Well, no you didn't. Even though Word's user interface tells you that you linked a spreadsheet into the document, in fact Word used something called an {includetext} field to suck up the text in the spreadsheet - but nothing else. In some sense (as you'll see if you play with it a bit), this {includetext} spreadsheet isn't exactly linked, and it isn't exactly embedded.

It's very, very confusing. I warned you. It took me days to figure out how to write this up.

Big trick: If you're confused about what kind of linking Word is really using, have Word show you the field codes that hide behind the linked (or embedded or included) spreadsheet. Click Tools | Options | View and check the box marked Field Codes.

Word clearly identifies {link}, {embed} and {includetext} fields.

Happy hunting!

Word Can't Count? Teach it!

Depending on which version of Word you use, you have at least three or four different ways to make Word count the words in a document:

If you try a few of those different methods, I'll betcha just about anything they don't give you the same number. And it only gets (vastly!) more complicated when you consider tracked changes, hidden text, various views, the different Word versions, and on and on.

Some of you may think this sounds academic, but I assure you it isn't. Most articles you read - in magazines, newspapers, even chapters in books - are constructed to conform to precise word (or page) counts. It's a devilishly tough problem, and if your livelihood depends on it, you're entitled to be a bit touchy about the topic.

Lets an an editor is looking for a manuscript or an article bill of 900 words and you bill for 900. The editor says you are coming up 10 percent short. (That has never happened to me my keyboard invariably runith over). The editor looks at one word count. the author looks at another. Tomato. Tomahto. Tomatoe. Most embarrassing.

Want to know why Word can't count? Read on.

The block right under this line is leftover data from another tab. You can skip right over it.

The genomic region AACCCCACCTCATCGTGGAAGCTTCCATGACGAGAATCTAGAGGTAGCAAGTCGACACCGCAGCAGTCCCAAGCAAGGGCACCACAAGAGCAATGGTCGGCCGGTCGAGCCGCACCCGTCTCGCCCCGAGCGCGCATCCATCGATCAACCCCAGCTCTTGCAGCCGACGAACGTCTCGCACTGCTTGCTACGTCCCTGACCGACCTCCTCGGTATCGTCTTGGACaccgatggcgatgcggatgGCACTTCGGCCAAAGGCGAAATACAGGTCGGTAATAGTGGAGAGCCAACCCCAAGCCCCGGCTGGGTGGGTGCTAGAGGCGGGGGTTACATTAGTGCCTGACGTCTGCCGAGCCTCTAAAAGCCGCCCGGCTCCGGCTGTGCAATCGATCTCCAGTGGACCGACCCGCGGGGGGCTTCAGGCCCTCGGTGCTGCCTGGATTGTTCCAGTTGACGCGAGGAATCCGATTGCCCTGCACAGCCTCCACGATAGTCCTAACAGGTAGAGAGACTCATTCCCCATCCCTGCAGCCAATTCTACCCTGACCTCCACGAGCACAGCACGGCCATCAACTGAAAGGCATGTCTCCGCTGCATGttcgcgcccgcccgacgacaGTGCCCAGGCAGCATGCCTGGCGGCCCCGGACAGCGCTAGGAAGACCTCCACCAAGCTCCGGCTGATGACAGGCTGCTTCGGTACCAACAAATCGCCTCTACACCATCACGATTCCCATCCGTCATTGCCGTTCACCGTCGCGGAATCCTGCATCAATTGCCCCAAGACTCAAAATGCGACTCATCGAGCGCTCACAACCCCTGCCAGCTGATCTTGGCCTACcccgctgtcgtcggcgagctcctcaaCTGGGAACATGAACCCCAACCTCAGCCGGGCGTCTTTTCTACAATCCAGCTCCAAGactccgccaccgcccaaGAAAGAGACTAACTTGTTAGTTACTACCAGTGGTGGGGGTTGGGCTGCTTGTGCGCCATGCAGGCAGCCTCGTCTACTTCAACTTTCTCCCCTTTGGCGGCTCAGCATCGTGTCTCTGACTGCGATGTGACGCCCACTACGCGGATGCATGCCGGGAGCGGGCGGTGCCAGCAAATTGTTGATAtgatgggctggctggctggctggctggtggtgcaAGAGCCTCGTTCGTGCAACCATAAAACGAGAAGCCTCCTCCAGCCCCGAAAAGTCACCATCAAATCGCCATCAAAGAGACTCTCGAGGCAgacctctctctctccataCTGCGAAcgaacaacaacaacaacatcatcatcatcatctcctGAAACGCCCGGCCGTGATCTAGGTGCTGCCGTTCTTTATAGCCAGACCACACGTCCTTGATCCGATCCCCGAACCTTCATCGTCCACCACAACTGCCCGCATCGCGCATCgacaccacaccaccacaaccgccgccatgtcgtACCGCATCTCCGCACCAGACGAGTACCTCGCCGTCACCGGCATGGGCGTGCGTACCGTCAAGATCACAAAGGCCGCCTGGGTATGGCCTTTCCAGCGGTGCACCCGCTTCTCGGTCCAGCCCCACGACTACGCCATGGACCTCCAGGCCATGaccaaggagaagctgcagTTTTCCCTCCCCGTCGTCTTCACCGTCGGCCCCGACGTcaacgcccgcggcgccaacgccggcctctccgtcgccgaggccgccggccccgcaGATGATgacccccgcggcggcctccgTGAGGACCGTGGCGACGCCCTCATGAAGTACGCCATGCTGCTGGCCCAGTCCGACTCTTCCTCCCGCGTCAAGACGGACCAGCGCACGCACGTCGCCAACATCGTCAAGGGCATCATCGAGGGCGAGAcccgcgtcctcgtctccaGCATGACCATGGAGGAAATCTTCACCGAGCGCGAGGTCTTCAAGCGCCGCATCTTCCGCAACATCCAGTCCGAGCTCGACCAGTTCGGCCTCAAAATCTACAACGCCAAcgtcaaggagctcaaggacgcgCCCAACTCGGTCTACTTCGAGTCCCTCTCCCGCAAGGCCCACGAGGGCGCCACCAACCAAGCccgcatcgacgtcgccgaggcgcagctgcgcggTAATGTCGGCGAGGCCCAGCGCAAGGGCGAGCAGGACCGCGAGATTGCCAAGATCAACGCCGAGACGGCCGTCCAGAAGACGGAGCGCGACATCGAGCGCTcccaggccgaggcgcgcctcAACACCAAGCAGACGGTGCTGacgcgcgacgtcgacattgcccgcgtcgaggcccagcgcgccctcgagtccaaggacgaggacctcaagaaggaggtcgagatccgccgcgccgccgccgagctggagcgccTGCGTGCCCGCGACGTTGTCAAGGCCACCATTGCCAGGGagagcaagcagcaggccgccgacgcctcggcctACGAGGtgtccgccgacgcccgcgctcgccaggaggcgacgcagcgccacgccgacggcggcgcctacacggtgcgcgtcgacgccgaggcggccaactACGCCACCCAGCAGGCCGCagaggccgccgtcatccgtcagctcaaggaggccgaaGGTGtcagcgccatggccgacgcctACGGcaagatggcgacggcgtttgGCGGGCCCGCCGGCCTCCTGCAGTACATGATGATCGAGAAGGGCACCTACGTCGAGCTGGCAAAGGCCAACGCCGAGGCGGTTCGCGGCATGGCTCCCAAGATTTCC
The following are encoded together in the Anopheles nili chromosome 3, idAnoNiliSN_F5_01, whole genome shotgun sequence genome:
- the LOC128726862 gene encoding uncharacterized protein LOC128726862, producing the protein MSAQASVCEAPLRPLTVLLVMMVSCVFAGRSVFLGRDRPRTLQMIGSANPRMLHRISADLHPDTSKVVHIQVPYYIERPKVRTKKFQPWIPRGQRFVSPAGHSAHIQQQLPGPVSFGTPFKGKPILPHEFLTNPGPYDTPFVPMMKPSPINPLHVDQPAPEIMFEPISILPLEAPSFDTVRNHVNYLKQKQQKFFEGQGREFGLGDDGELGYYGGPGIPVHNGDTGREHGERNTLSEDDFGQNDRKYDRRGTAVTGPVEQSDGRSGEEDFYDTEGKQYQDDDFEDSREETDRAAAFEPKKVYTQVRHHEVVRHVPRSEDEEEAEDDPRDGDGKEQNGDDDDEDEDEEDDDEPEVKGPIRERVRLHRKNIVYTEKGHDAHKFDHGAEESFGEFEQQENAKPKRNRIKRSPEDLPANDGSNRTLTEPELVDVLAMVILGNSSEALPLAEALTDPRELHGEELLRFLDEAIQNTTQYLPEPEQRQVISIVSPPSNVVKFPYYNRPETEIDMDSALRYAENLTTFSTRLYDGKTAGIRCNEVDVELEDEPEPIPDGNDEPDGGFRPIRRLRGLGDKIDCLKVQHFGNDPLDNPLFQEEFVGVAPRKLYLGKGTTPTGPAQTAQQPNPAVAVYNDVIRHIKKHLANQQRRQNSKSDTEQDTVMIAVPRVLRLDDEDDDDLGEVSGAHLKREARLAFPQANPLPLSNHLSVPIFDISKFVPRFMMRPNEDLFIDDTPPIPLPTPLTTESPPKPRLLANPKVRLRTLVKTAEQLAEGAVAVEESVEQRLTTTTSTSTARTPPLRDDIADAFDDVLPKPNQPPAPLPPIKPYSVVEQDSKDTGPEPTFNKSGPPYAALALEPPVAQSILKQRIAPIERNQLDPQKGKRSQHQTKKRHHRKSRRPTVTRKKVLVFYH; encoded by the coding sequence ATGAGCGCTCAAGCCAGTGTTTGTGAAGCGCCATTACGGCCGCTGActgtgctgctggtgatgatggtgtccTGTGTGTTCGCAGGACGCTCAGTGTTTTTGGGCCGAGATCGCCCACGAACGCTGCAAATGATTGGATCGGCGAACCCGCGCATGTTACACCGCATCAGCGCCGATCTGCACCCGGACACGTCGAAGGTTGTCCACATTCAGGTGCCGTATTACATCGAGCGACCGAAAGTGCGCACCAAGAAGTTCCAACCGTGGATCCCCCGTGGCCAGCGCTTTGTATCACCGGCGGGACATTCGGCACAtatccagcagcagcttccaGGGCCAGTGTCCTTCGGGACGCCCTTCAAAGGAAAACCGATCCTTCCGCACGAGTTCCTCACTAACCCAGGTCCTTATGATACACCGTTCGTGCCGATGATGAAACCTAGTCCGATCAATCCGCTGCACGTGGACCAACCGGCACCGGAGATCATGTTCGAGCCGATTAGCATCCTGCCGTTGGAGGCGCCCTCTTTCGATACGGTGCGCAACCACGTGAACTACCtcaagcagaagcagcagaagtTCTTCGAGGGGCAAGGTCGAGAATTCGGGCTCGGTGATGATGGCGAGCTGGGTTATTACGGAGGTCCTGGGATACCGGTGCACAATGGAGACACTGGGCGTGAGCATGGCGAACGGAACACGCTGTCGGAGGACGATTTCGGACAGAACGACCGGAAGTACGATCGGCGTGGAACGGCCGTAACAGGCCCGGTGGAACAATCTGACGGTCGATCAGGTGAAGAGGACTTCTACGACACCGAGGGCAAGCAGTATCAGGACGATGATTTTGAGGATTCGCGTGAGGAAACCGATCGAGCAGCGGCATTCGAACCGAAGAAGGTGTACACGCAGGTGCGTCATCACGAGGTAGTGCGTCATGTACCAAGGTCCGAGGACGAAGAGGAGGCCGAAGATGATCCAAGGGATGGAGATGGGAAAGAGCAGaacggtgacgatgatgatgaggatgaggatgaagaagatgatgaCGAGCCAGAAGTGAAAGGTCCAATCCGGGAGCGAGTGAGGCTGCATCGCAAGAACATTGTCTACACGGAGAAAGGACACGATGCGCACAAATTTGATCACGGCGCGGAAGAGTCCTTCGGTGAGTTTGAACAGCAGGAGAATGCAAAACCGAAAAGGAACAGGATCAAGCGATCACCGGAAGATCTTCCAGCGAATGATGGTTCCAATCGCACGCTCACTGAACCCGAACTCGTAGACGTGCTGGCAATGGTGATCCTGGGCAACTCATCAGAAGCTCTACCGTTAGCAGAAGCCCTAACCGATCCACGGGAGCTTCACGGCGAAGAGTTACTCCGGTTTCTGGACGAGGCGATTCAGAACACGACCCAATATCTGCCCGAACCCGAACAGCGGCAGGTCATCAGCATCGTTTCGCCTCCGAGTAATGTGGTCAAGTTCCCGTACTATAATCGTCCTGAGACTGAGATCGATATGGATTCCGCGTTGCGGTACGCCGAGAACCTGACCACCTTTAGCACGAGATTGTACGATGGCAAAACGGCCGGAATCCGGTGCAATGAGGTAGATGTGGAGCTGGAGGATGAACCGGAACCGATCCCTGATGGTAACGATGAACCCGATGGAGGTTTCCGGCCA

The Word Count routine follows slightly different code paths, depending on what kind of items are in a document, and which way you go about asking for a recount. It's been a problem for several versions. You've seen one variation on the theme in my continuing coverage of "Track Changes" and its inanities.

Office insiders tell me that Office management claims it's all "bunk". Why? There's lots of probable reasons, but consider this: The developers, testers, and fixers (there's a word for ya) on the Word team tend to generate Word documents using a little-known document generator that's easy to use. Open any document, in any version of Word, and on a new line type


Word will spit out one paragraph for each "X" in =rand(X), each paragraph consisting of five sentences of "The quick brown fox jumps over the lazy dog." Yes, it worked all the way back in Word 1.0, if memory serves.

In other languages the phrase isn't a translation of 'Quick brown ...' but instead a local popular phrase, preferably one that includes all the letters of the alphabet.

So, a "=rand(100)", will give you 100 paragraphs (about 7 pages), with each paragraph containing 5 of the same sentences. This is a very common and easy way to verify if certain features work without needing to type in random text or obtaining a document.

And those marvelous cookie-cutter =rand() generated paragraphs always total up the same way, no matter which approach you use.

Thanks to Microsoft for pointing me to the info about =rand() at http://support.microsoft.com/default.aspx?scid=kb;en-us;Q157373
  which includes information about turning it off!


Word's features for handling tracked changes are extensive and powerful, but they aren't terribly well documented. I'll step you through the basics here, but my main emphasis will be on tricks you need - things you might never discover if you didn't know where to look - that will make your work easier.